Farmers and Ranchers Need a Simple, Fair Tax Code

Viewpoints / Beyond the Fencerows April 14, 2017

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By Zippy Duvall

President, American Farm Bureau

I don’t know any farmers who work in a perfect environment, free from any risks or elements beyond their control. Sober reminders are all around us these days.  From raging wildfires and nonstop rains to the challenging farm economy, many farmers and ranchers are doing their best to hold on for better days. Agriculture is not a business for the faint of heart—it takes a lot of faith and perseverance, even in the best of circumstances.

Congress can’t change the weather, but it can do a lot to improve the climate for running a farm or ranch. Farmers and ranchers grow food, fuel and fiber in a world of uncertainty. We need a tax code that recognizes the unique financial challenges we face, and we need flexibility to run and expand our businesses.

Our tax laws should promote the business of farming and ranching, rather than punishing those who commit their lives to working in agriculture. Farmers shouldn’t be penalized for having a good year or for building a family business they can pass on to the next generation. When farmers must pay expenses to play defense against estate taxes, rather than investing those resources to make their farm better, we all suffer a loss. 

Today, about 99 percent of America’s farms and ranches are family owned, and Farm Bureau is committed to protecting our ability to pass on a thriving agricultural legacy to the next generation. It’s time to bury the death tax, and we’re asking Congress to do just that with the Death Tax Repeal Act of 2017.

I’m proud of America’s tradition of farms passing from one generation to the next. The entrepreneurial spirit of first-generation farmers and ranchers is another source of pride. With a growing population to feed, we need more young men and women to join in the important work we do. Tax reform can help. Reducing capital gains taxes makes it easier for beginning farmers to buy land, and the business expense interest deduction helps them invest in the equipment they need.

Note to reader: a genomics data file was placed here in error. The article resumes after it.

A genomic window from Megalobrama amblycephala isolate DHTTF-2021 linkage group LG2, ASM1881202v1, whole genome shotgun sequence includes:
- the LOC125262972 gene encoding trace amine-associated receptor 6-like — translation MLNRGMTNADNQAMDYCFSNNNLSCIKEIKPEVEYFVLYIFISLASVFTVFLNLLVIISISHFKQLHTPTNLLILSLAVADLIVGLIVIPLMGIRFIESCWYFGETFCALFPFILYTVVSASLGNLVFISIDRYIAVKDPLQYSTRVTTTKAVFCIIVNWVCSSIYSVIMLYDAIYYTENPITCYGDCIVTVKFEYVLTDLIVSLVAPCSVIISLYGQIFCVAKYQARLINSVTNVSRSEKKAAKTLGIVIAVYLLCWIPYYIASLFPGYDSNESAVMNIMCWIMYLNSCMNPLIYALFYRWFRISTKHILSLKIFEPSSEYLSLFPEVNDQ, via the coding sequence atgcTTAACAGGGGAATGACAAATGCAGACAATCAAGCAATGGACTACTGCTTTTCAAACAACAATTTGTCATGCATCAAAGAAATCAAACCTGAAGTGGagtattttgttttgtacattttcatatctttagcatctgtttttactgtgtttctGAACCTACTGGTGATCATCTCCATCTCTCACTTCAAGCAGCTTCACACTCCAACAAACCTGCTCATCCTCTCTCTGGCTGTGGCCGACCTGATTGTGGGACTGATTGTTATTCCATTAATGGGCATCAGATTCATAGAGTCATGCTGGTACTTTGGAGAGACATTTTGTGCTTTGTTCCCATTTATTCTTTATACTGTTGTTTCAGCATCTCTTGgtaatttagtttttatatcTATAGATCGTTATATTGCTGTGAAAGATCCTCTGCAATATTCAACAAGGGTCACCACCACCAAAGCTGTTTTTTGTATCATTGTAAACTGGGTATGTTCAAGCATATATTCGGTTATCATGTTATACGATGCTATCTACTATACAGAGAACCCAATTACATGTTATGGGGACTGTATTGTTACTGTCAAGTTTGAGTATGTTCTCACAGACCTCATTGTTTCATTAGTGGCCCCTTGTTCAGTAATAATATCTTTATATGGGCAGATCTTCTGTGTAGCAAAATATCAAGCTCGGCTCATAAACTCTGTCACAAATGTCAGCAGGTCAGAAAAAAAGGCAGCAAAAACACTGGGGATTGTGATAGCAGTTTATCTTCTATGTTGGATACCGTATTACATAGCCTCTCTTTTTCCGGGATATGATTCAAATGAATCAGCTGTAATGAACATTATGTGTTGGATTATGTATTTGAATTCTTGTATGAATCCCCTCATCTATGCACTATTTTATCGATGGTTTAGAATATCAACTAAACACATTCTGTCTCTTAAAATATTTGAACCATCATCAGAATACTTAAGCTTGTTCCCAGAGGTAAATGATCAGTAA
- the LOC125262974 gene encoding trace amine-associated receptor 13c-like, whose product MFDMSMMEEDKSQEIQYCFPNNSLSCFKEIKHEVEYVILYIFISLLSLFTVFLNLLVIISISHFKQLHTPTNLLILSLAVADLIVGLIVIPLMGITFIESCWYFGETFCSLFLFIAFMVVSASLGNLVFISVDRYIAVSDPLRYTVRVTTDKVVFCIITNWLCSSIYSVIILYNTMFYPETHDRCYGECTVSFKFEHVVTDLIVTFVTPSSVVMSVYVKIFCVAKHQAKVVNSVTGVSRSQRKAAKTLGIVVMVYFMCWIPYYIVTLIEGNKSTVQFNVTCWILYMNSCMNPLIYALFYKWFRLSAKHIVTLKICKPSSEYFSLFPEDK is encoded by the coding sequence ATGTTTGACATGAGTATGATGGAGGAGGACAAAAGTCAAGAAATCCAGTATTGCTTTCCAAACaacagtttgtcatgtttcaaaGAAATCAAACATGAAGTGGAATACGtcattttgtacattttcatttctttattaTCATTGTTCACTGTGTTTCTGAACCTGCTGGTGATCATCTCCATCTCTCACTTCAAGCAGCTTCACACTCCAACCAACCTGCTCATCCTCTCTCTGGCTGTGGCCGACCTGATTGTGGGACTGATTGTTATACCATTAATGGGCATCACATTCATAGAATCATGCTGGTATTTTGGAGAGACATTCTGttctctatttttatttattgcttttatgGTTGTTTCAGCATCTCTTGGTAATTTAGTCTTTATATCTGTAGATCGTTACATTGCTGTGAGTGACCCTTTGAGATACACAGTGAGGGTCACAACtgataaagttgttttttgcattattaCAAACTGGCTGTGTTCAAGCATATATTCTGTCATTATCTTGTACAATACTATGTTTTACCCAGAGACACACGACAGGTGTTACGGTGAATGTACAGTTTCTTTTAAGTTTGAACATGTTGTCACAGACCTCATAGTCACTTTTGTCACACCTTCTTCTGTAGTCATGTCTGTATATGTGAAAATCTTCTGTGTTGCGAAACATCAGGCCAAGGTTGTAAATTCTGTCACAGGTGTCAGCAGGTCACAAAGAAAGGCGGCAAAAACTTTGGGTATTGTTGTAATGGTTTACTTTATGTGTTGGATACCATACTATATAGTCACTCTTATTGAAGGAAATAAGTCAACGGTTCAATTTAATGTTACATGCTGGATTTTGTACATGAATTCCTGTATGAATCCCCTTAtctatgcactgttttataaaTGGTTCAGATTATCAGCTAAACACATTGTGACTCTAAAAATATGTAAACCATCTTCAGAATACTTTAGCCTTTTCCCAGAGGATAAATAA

At Farm Bureau, we’re pleased to see the U.S. House taking steps to improve our nation’s tax code with its blueprint for tax reform. Comprehensive tax reform is critical to boosting the economy for all Americans, and to do that the tax code must include provisions that farmers and ranchers count on to keep our businesses running. That’s why we’re calling on the House to approve tax provisions that give farmers the flexibility they need, like immediate expensing for our inputs, stepped-up basis, cash accounting and like-kind exchanges.

Agriculture creates jobs on and off the farm, boosts the economy, creates a positive trade balance and plays a vital role in conserving our open spaces and natural resources. When farmers and ranchers have the freedom to reap the harvest of their hard work and then replant that capital back in their businesses and rural communities, we all benefit. Whether a farm is first- or fifth-generation, decreasing the burden of taxes is one area where policymakers can help us offset the many uncontrollable factors we face.

Farmers and ranchers are committed to being good stewards of all the resources we’ve been entrusted with. We expect our lawmakers to be good stewards as well—to use their authority for the good of the nation and craft laws that protect the hardworking men and women of this country. Tax reform is one way we can all work together to build a better economy now and for our future.

Zippy Duvall

Vincent “Zippy” Duvall, a poultry, cattle and hay producer from Greene County, Georgia, is the 12th president of the American Farm Bureau Federation.

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“All good men and women must take responsibility to create legacies that will take the next generation to a level we could only imagine.” —Jim Rohn

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